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Feminine Mystiquers | The Nation

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Feminine Mystiquers

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For Danielle Crittenden, the "click" came when she was going to play tennis with her husband and a couple of acquaintances. She left her racket on one side of the court. When she went to get it, she noticed her husband had left his too, so she picked it up. When she got back to the group, one woman said, "Oh darn, I was going to congratulate you for not bringing it."

About the Author

Kim Phillips-Fein
Kim Phillips-Fein teaches American history at the Gallatin School of Individualized Study at New York University. She...

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Crittenden suddenly realized that her most casual interaction with her husband might be criticized by an outsider who, stoked with feminist nostrums, would find lingering female subservience in the most innocent acts. "What sort of behavior would I be capable of next? Fetching him his newspaper and slippers? Having a chilled martini ready for him when he came home from work?" And so she set out to write What Our Mothers Didn't Tell Us: Why Happiness Eludes the Modern Woman, an antifeminist tract for the nineties. Its release date neatly coincided with Wendy Shalit's A Return to Modesty: Discovering the Lost Virtue, a similar tale of a young girl coming of age in this crazy postfeminist world.

It's more than a little disingenuous for Crittenden to present herself as being prompted into reaction by a harmless conversation over tennis. A seasoned journalist and founder of the right-wing Independent Women's Forum publication The Women's Quarterly, she's certainly no stranger to antifeminism. Nor is 23-year-old Wendy Shalit, whose stream-of-consciousness ramblings on boyfriends, college and virginity have been gussied up into a book by which Shalit herself will certainly be embarrassed in a few years; she's a frequent writer for conservative journals like Commentary. Together with other self-styled feminists like Elizabeth Fox-Genovese and Christina Hoff Sommers, the two represent an odd new trend in right-wing thinking: The antifeminist appeal is today being made on grounds of women's well-being and satisfaction, in language that explicitly recalls Betty Friedan.

Contributing to one's eerie sense that all conservative books just might emanate from the same few ghostwriters, What Our Mothers Didn't Tell Us and A Return to Modesty are remarkably similar, both in their anecdotal style and in their obsessions. Both writers get frantic over coed bathrooms (Shalit, one of whose first big articles for Commentary was titled "A Ladies' Room of One's Own," has built her entire career on this unpromising foundation). Both note how revealing it is that we're "flocking to Jane Austen movies." Both feel obliged to establish their sympathies with mainstream economics. Shalit refers to her Chicago-school economist father, and Crittenden uses market metaphors to talk about sex: "When something becomes widely and cheaply available, its value usually goes down too."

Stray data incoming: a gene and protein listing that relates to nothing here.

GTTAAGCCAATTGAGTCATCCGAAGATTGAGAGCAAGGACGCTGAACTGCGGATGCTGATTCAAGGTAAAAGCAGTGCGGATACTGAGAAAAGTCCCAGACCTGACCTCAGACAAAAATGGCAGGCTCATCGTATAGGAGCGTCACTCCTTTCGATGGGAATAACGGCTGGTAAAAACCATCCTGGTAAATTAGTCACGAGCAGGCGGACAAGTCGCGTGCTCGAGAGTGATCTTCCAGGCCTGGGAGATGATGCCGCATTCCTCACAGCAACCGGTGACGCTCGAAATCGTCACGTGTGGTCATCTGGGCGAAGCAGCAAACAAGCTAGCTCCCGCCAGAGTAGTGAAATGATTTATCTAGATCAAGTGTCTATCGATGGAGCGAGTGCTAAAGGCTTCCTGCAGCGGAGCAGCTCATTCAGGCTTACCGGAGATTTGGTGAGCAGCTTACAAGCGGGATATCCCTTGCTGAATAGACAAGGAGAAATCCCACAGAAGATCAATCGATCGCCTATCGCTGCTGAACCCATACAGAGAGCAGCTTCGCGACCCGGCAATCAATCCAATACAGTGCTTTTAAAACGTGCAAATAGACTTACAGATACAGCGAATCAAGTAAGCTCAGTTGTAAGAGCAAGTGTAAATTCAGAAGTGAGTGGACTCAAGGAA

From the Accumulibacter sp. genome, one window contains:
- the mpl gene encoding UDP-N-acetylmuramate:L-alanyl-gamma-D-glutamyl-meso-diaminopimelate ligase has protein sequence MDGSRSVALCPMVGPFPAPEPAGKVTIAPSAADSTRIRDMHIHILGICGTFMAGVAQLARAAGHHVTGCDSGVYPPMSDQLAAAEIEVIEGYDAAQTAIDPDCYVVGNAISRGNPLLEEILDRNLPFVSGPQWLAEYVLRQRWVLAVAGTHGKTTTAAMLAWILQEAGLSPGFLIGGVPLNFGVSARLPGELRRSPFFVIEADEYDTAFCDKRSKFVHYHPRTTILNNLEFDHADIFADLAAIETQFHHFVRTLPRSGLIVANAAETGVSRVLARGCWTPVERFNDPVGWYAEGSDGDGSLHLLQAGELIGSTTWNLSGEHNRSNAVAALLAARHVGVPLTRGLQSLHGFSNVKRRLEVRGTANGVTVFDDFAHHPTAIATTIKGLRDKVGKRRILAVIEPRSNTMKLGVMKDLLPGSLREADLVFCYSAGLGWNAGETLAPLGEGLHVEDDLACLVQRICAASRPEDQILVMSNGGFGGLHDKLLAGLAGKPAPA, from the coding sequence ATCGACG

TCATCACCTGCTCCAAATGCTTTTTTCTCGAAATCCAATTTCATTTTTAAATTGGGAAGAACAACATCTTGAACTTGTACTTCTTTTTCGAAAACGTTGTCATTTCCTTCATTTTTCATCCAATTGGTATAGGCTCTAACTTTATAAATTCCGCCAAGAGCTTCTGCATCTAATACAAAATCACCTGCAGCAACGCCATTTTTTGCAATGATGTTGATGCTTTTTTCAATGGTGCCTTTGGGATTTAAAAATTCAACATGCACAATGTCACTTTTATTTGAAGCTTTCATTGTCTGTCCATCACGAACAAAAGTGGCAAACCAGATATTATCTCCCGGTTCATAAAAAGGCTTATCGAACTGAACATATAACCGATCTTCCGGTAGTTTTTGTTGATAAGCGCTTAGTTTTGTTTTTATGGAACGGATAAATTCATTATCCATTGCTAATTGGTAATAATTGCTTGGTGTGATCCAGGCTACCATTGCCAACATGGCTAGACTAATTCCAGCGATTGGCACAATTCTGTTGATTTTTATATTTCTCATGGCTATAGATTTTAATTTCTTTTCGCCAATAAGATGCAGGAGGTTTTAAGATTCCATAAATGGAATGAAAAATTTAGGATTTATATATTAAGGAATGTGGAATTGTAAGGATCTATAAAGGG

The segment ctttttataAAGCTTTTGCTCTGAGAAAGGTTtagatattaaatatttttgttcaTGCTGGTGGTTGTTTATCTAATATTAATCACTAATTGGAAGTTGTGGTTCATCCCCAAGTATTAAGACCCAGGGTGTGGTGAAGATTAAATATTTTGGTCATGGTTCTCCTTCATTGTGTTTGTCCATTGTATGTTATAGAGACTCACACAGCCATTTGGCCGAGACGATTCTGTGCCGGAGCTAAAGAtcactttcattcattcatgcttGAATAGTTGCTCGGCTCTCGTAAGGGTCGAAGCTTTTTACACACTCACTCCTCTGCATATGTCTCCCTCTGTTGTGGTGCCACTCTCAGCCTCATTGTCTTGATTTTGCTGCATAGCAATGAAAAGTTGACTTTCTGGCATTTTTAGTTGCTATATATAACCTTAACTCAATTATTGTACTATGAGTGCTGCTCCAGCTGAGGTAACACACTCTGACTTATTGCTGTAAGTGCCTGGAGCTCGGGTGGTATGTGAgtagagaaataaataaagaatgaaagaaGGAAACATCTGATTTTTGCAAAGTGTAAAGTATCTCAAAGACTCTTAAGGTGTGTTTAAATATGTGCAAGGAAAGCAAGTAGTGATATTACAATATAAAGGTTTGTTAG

Most important, both books are modeled on The Feminine Mystique--Crittenden's self-consciously, Shalit's less so. Like Betty Friedan, both use women's magazines, those hoary rags devoted to shilling skin creams and facial masks, to gain some insight into the female psyche. But unlike Friedan, neither writer treats Cosmopolitan, Glamour or Redbook with any hint of irony or sense of disjuncture between the claims of the magazines and real women's lives. For instance, they find that women are horribly anxious about their looks and their relationships with men. According to Cosmo? You don't say!

But the effort to rewrite The Feminine Mystique for the postfeminist nineties goes well beyond a few quotes from women's magazines. Inverting Friedan's famous formulation, both writers argue that "while we now recognize that women are human, we blind ourselves to the fact that we are also women," as Crittenden puts it. Feminism's fatal flaw, they say, is that it taught women to ignore their "fundamental female desires" for husband, home and family. A quarter-century after second-wave feminism, "the modern woman" is miserable and confused. Professional success doesn't make her happy, and her newfound independence makes it impossible for her to get what she really wants: a good husband and children. To find and keep husbands, women must stop having sex outside marriage, and they must stop deceiving themselves about wanting a job. Only then will men treat them as ladies, and only then will they be able to have stable homes. If Friedan thought women were languishing in suburban kitchens, Shalit and Crittenden think they are frustrated and desperate in office towers. What modern women really want, as Shalit puts it, is "our 'feminine mystique' back."

Although both writers posit basic, immutable differences between men and women, their claims of female difference don't hinge on female ineptitude. Both take it for granted that women can become lawyers and doctors and philosophy professors, excel in school, do math. (Construction jobs don't come up, given the authors' upper-middle-class milieu.) For Shalit, the realization of basic female difference came at college. When she was growing up, her beloved father--her mother isn't mentioned--never treated her differently because she was a girl. "When I returned home from the prom, after all, I could discuss anything I chose with my father." But then Shalit got to Williams College. She noticed the anorexic girls, stick-thin and exhausted. She observed protests against date rape. She listened to her friends complain about their boyfriends. And finally, she decided that the conservatives should "take the claims of the feminists seriously."

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